Propane autogas, the term used for propane when used in an on-road engine, has both economic and environmental benefits. ROUSH CleanTech
Transit fleets looking to decrease their emissions, save budget, and choose a sustainable fuel turn propane autogas. Across America, dozens of transit agencies operate these clean advanced technology vehicles, from Florida’s Broward County Transit and Lee County Transit to Michigan’s Suburban Mobility Authority for Regional Transportation and Flint Mass Transportation Authority to California’s San Diego Metropolitan Transit System.
Propane Transit Models
Many manufacturers offer propane autogas vehicles. For example, Ford prepares its medium-duty vehicles with engines prepped from the factory for gaseous fuels like propane autogas. ROUSH CleanTech then equips the Ford E-450 or E-550 chassis with the propane fuel system, which includes two propane tank options: the aft-axle tank with 41-usable gallons and the extended-range, 64-usable gallon tank. The Ford E-450, with up to 14,500 lbs. GVWR, has completed Federal Transit Administration’s New Model Bus Testing Program (Altoona Testing) and can be purchased using a transit agency’s FTA funds.
These bus options can be upfitted to meet the transit agency’s specifications.
Propane Autogas Benefits
Propane autogas, the term used for propane when used in an on-road engine, has both economic and environmental benefits.
On average, propane autogas costs about 50% less than diesel and up to 40% less than gasoline. In addition to fuel savings, transit fleet operators experience lower costs for oil changes and routine maintenance due to the fuel’s clean-burning properties. Propane vehicles have no cold-start issues and warm up quickly. Transit fleet operators report saving time and money on equipment and staff. And the engines are very quiet, allowing for drivers to focus on the road ahead.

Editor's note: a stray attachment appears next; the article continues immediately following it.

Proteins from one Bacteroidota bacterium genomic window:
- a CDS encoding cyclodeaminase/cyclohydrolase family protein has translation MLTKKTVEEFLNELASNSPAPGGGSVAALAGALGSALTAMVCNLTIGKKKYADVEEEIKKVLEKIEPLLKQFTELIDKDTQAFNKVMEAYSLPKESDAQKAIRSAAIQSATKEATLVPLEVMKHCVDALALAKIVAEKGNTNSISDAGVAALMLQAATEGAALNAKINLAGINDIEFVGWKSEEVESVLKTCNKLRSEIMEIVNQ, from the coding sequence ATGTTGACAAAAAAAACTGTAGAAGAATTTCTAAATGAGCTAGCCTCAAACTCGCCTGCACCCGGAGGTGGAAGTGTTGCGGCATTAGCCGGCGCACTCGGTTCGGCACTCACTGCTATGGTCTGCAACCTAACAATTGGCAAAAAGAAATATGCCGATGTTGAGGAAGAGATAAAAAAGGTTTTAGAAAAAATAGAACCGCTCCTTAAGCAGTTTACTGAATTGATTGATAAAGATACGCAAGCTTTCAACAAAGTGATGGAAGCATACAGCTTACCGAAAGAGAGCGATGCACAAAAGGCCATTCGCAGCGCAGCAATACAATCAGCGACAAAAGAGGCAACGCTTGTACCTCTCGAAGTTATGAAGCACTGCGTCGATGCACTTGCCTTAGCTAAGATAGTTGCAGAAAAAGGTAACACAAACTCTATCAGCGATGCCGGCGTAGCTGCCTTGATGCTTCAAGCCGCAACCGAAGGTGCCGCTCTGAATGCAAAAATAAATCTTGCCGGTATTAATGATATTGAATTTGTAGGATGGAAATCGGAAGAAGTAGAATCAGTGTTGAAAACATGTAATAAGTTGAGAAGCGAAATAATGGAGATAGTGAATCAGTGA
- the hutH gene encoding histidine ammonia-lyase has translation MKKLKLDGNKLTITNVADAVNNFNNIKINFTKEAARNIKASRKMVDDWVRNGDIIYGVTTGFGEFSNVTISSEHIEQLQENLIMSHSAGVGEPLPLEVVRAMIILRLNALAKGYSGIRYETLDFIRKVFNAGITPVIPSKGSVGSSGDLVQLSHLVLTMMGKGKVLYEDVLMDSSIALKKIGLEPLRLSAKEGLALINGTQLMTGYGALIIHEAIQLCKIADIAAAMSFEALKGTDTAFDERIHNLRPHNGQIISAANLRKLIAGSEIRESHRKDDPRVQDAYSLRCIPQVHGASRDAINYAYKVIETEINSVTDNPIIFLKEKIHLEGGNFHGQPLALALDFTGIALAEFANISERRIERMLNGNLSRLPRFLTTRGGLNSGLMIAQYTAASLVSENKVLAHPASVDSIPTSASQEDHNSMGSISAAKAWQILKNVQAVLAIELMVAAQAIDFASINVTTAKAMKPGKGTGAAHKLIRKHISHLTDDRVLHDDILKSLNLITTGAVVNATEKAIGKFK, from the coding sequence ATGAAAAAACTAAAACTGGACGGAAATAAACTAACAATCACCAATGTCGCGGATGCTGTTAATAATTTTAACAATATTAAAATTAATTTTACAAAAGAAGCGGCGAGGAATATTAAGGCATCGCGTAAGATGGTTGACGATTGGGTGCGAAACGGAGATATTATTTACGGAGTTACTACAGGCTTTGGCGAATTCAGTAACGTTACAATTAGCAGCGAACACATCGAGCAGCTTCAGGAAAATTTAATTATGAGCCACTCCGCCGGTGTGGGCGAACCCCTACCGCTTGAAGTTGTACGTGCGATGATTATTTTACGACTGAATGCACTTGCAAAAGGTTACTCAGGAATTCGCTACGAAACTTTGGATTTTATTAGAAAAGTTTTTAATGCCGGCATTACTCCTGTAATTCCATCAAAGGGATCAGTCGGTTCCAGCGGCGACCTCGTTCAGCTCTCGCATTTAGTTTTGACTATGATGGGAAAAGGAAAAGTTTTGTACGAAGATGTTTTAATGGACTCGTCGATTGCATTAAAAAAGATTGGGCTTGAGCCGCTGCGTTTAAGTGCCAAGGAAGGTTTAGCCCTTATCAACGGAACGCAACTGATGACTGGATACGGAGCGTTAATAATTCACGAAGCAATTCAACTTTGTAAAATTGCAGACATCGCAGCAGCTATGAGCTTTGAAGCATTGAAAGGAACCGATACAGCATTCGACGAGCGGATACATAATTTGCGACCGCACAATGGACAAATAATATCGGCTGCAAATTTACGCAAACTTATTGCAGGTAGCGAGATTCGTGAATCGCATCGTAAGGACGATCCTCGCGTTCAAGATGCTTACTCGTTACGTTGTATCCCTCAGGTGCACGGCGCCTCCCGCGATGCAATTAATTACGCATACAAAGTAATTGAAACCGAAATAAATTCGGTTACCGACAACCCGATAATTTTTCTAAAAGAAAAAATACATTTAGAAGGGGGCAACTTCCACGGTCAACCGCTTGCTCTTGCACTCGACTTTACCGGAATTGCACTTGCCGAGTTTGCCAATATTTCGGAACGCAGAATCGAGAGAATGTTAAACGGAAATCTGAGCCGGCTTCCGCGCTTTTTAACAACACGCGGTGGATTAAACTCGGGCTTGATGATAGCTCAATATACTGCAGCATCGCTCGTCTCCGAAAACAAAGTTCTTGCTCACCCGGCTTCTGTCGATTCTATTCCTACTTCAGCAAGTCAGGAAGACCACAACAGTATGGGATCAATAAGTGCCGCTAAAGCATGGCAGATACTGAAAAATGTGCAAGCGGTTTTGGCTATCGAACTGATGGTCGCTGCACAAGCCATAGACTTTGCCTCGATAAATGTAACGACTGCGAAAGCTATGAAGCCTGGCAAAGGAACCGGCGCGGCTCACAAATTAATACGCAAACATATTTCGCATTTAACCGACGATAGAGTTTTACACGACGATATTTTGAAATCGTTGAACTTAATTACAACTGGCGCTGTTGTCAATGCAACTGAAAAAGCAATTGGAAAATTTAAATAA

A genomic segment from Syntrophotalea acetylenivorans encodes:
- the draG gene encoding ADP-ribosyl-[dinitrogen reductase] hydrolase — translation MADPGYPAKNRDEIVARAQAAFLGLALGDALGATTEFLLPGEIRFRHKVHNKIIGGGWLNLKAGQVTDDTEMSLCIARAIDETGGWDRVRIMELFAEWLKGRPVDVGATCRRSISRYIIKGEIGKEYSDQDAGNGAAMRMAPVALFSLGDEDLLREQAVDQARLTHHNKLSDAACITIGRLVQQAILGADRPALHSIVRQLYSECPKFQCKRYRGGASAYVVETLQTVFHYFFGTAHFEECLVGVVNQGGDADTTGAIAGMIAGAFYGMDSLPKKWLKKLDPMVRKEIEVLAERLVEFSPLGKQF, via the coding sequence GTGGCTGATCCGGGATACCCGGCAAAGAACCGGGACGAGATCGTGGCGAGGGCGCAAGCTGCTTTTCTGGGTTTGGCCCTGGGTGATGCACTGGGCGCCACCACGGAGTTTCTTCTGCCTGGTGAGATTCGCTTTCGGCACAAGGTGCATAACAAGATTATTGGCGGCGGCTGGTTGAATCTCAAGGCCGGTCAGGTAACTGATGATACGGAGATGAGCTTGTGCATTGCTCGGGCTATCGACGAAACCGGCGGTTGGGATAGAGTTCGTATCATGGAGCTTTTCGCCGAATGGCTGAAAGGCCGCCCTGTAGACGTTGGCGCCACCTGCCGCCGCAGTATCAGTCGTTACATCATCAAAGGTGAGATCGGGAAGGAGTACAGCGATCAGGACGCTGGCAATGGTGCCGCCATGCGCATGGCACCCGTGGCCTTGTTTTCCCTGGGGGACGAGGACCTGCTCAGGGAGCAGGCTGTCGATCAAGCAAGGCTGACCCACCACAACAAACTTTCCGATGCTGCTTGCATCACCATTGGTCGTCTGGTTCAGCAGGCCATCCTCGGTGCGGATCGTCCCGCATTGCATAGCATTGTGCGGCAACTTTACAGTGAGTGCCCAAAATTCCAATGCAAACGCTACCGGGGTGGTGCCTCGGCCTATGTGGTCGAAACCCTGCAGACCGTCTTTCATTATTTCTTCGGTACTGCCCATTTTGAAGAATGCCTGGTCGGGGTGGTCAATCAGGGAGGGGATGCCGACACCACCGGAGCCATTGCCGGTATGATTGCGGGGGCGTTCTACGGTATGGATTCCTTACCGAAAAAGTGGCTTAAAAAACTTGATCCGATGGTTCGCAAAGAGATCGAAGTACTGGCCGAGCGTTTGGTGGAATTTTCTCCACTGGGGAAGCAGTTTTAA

Propane autogas has the added environmental benefit of reducing emissions. Vehicles that run on propane autogas emit fewer greenhouse gases, smog-producing hydrocarbons, and particulate emissions than conventional fuels.
Propane Fueling Options
Propane autogas fueling infrastructure costs less than any other fueling station — conventional or alternative. An agency can install an onsite propane station, contract with a propane supplier to perform fueling services, or fill up at a public station.
Many propane vehicle manufacturers will connect owners directly with propane providers. These professionals specialize in helping fleets choose the right fueling option based on fleet size, routes, budget, and facility space. Many fleet operators choose to install onsite stations. This allows transit agencies to install fueling infrastructure on their property.
Some agencies opt for mobile fueling. In this scenario, the propane supplier comes to an agency location and fuels vehicles onsite with a propane delivery truck.
Plus, there are public stations. There are thousands of propane autogas fueling stations across the U.S. and stations in every state. A listing of public propane stations can be found at the U.S. Energy Department’s Alternative Fuels Data Center.
An Abundant, Domestic Fuel
The U.S. is rich in propane and using this domestic resource will help insulate fleets from the instability of foreign oil prices. Currently, more than 90% of U.S. propane supplies come from domestic production, making propane autogas a readily available alternative to imported oil. By fueling with propane, a fleet can extend its positive impact on the environment and our nation while saving even more budget.
For transit agencies, this advanced clean transportation solution creates the opportunity to transition fleets to clean, cost-effective propane autogas.
Todd Mouw is president of ROUSH CleanTech